Walla Walla University’s Rosario Beach Marine Station in Anacortes has received a $58,926 grant to study a wasting disease that Cornell University called “the bubonic plague of seagrasses.”
The disease’s impact is significant because the world’s 60 species of marine seagrasses provide habitat for finfish and shellfish, protect shorelines from erosion, filter out pollutants, and are a food for seabirds and marine mammals.
Seagrasses are also symbols of resilience, struggling to endure despite sediment and nutrient runoff, invasive species, algae blooms and warming water temperatures, according to the American Institute of Biological Sciences.
Seagrass wasting disease produces dark lesions on seagrass blades and reduces how much the seagrass can photosynthesize (how plants eat), eventually killing the seagrass.
According to M.J. Murdock Charitable Trust, which awarded the grant, seagrass wasting disease affects half of the seagrass meadows in the Salish Sea. Wasting disease was responsible for the disappearance of 90% of eelgrass in the 1930s along the Atlantic coasts of North America and Europe, Cornell University reported.
Marine station biologists hope to identify the cause or causes of the outbreak — information that could help battle the disease elsewhere in the world. Every year, the world loses an estimated 7% of its seagrasses, according to the Smithsonian Institute.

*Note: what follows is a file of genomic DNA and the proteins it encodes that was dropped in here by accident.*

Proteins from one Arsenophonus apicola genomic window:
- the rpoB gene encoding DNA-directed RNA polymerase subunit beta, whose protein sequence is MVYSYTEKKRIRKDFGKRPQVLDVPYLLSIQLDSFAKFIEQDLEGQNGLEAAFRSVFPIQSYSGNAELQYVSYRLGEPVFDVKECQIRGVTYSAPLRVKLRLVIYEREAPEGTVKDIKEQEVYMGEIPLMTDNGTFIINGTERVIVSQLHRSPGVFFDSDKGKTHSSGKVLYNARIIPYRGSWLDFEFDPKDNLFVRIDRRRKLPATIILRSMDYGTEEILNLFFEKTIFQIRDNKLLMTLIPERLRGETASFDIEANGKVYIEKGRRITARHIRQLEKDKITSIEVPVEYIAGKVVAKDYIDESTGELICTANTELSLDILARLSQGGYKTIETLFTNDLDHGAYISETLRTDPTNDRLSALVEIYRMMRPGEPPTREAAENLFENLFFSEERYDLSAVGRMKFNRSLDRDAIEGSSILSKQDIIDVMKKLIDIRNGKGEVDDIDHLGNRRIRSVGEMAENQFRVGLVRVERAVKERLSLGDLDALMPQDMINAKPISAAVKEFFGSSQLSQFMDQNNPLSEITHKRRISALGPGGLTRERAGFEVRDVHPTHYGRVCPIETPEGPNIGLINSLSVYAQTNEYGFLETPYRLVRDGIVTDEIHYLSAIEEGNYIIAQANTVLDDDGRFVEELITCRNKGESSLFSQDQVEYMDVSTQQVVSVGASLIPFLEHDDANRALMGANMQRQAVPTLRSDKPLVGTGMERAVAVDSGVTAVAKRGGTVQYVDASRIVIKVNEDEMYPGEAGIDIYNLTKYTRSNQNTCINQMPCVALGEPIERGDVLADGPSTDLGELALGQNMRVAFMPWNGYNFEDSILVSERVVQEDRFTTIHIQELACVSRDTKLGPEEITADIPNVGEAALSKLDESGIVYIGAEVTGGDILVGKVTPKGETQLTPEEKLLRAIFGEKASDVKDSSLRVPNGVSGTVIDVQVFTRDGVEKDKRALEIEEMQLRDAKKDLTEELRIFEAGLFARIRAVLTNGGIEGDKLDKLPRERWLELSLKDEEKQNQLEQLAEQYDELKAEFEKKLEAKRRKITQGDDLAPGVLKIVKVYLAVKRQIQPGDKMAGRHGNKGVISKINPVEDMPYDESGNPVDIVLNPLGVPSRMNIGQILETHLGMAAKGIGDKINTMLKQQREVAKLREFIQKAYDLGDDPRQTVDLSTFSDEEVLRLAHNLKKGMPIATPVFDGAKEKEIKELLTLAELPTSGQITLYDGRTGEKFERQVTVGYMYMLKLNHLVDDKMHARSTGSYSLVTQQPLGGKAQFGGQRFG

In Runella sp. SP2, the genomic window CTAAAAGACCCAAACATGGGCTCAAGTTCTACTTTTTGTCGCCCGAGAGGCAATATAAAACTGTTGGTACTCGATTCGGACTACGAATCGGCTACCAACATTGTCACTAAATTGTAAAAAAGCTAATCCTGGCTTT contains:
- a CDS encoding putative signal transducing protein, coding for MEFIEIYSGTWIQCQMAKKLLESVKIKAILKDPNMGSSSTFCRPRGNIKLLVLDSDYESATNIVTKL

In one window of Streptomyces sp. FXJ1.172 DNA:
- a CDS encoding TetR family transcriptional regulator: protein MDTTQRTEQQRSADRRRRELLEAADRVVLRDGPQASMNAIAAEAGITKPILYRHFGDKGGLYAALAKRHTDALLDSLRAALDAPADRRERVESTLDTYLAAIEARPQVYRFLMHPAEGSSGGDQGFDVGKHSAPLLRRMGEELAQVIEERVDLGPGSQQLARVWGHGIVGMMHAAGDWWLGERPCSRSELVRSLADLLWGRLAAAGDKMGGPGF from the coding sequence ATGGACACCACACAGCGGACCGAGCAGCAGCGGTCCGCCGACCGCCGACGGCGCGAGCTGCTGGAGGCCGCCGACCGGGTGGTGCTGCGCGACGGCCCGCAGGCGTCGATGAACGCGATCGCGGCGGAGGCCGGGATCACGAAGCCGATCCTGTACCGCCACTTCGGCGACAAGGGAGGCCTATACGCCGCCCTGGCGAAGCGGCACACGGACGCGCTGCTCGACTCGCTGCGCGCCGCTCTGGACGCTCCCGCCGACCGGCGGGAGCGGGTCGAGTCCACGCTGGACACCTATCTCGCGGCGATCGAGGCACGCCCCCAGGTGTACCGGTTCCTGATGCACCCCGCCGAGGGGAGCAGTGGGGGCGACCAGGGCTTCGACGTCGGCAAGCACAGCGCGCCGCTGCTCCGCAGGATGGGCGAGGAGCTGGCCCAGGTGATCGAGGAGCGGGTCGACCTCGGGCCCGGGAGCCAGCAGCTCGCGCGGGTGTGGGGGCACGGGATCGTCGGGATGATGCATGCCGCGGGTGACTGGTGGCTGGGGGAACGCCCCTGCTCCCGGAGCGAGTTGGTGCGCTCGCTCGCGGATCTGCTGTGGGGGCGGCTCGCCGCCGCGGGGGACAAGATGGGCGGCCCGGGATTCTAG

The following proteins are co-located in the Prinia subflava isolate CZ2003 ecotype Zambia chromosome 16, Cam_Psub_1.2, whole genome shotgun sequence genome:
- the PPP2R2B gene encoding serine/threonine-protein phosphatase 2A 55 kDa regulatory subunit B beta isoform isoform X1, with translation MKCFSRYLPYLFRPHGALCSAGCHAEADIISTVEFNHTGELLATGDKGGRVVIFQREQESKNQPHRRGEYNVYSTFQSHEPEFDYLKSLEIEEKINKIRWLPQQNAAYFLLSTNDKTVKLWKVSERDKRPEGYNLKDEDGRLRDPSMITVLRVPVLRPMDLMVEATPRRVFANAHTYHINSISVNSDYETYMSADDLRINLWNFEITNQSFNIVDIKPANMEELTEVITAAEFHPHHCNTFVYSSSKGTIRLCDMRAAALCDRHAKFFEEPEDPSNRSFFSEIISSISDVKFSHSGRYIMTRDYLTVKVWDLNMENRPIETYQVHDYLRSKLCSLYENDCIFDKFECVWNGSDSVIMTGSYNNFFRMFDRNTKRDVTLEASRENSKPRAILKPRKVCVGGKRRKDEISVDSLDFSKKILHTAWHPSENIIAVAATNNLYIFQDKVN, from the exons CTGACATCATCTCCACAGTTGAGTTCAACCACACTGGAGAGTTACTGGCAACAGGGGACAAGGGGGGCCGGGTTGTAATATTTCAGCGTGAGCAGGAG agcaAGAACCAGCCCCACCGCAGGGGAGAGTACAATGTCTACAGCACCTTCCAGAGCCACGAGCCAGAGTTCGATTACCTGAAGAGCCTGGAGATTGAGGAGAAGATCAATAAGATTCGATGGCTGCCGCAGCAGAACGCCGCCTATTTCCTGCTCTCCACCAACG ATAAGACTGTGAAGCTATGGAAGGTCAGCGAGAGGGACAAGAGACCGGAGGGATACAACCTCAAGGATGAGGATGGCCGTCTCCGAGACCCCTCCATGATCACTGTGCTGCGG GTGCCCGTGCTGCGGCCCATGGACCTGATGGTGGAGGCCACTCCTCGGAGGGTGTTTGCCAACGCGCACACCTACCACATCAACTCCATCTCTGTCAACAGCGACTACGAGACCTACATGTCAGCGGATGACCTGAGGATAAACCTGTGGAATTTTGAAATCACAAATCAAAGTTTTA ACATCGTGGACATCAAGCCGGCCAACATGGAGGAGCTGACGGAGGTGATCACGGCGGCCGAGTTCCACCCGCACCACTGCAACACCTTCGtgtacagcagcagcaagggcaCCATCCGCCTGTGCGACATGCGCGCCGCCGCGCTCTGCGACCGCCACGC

“Specifically, I am interested in collaborating with undergraduates to answer the question: What factors influence outbreaks of seagrass wasting disease in the Salish Sea and to what extent can we predict, and therefore prevent, disease outbreaks?” WWU assistant professor of biology C.J. Brothers said in an announcement of the grant.
Many marine biologists agree environmental stressors make marine seagrasses more susceptible to disease. An extensive seagrass die-off in the early 2000s in Westcott Bay, San Juan Island, was credited to turbidity that reduced the amount of sunlight available to the plants for photosynthesis.
Eelgrass in Hood Canal is making a recovery after an extensive die-off. And after 18 years of monitoring, the state Department of Natural Resources estimates that there are about 88 square miles of eelgrass in Greater Puget Sound — a number that has remained relatively stable since the start of the monitoring program. The University of Washington reports eelgrass die-offs at individual beaches “are not pervasive enough to affect the overall population across the region.”
The Puget Sound Partnership is targeting a 20% increase in eelgrass area in Washington’s coastal waters by 2020.